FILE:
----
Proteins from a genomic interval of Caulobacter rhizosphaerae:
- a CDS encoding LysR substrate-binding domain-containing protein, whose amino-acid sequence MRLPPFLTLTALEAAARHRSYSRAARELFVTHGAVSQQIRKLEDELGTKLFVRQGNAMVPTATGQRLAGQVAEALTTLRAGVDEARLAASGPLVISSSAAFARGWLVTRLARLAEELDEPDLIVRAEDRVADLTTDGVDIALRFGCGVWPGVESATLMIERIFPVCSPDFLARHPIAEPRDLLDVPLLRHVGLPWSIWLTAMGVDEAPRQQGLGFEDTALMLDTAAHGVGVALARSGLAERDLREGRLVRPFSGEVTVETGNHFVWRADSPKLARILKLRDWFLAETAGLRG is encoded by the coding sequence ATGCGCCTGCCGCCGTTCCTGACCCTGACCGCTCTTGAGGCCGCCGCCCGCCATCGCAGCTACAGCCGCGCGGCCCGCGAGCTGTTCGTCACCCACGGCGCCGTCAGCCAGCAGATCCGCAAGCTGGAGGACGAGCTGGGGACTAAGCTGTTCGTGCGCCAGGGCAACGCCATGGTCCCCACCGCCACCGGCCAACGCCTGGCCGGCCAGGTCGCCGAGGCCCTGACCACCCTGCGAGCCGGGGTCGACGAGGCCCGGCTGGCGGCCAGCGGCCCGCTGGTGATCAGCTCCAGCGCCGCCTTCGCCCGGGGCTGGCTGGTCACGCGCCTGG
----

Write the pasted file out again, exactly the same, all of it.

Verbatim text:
Proteins from a genomic interval of Caulobacter rhizosphaerae:
- a CDS encoding LysR substrate-binding domain-containing protein, whose amino-acid sequence MRLPPFLTLTALEAAARHRSYSRAARELFVTHGAVSQQIRKLEDELGTKLFVRQGNAMVPTATGQRLAGQVAEALTTLRAGVDEARLAASGPLVISSSAAFARGWLVTRLARLAEELDEPDLIVRAEDRVADLTTDGVDIALRFGCGVWPGVESATLMIERIFPVCSPDFLARHPIAEPRDLLDVPLLRHVGLPWSIWLTAMGVDEAPRQQGLGFEDTALMLDTAAHGVGVALARSGLAERDLREGRLVRPFSGEVTVETGNHFVWRADSPKLARILKLRDWFLAETAGLRG is encoded by the coding sequence ATGCGCCTGCCGCCGTTCCTGACCCTGACCGCTCTTGAGGCCGCCGCCCGCCATCGCAGCTACAGCCGCGCGGCCCGCGAGCTGTTCGTCACCCACGGCGCCGTCAGCCAGCAGATCCGCAAGCTGGAGGACGAGCTGGGGACTAAGCTGTTCGTGCGCCAGGGCAACGCCATGGTCCCCACCGCCACCGGCCAACGCCTGGCCGGCCAGGTCGCCGAGGCCCTGACCACCCTGCGAGCCGGGGTCGACGAGGCCCGGCTGGCGGCCAGCGGCCCGCTGGTGATCAGCTCCAGCGCCGCCTTCGCCCGGGGCTGGCTGGTCACGCGCCTGG